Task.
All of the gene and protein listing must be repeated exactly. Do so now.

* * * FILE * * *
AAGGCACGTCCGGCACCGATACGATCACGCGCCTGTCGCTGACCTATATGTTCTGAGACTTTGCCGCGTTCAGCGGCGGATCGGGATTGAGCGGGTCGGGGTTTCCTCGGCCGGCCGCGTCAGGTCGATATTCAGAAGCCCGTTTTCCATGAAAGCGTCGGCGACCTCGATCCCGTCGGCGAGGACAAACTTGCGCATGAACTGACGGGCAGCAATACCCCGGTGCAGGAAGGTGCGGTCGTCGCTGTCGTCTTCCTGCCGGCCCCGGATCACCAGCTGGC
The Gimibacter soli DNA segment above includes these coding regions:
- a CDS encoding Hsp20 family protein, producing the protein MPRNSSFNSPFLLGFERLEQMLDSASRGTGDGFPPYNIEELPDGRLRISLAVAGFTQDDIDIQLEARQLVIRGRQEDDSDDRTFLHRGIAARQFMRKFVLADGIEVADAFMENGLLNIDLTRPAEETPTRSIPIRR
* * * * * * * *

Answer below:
AAGGCACGTCCGGCACCGATACGATCACGCGCCTGTCGCTGACCTATATGTTCTGAGACTTTGCCGCGTTCAGCGGCGGATCGGGATTGAGCGGGTCGGGGTTTCCTCGGCCGGCCGCGTCAGGTCGATATTCAGAAGCCCGTTTTCCATGAAAGCGTCGGCGACCTCGATCCCGTCGGCGAGGACAAACTTGCGCATGAACTGACGGGCAGCAATACCCCGGTGCAGGAAGGTGCGGTCGTCGCTGTCGTCTTCCTGCCGGCCCCGGATCACCAGCTGGC
The Gimibacter soli DNA segment above includes these coding regions:
- a CDS encoding Hsp20 family protein, producing the protein MPRNSSFNSPFLLGFERLEQMLDSASRGTGDGFPPYNIEELPDGRLRISLAVAGFTQDDIDIQLEARQLVIRGRQEDDSDDRTFLHRGIAARQFMRKFVLADGIEVADAFMENGLLNIDLTRPAEETPTRSIPIRR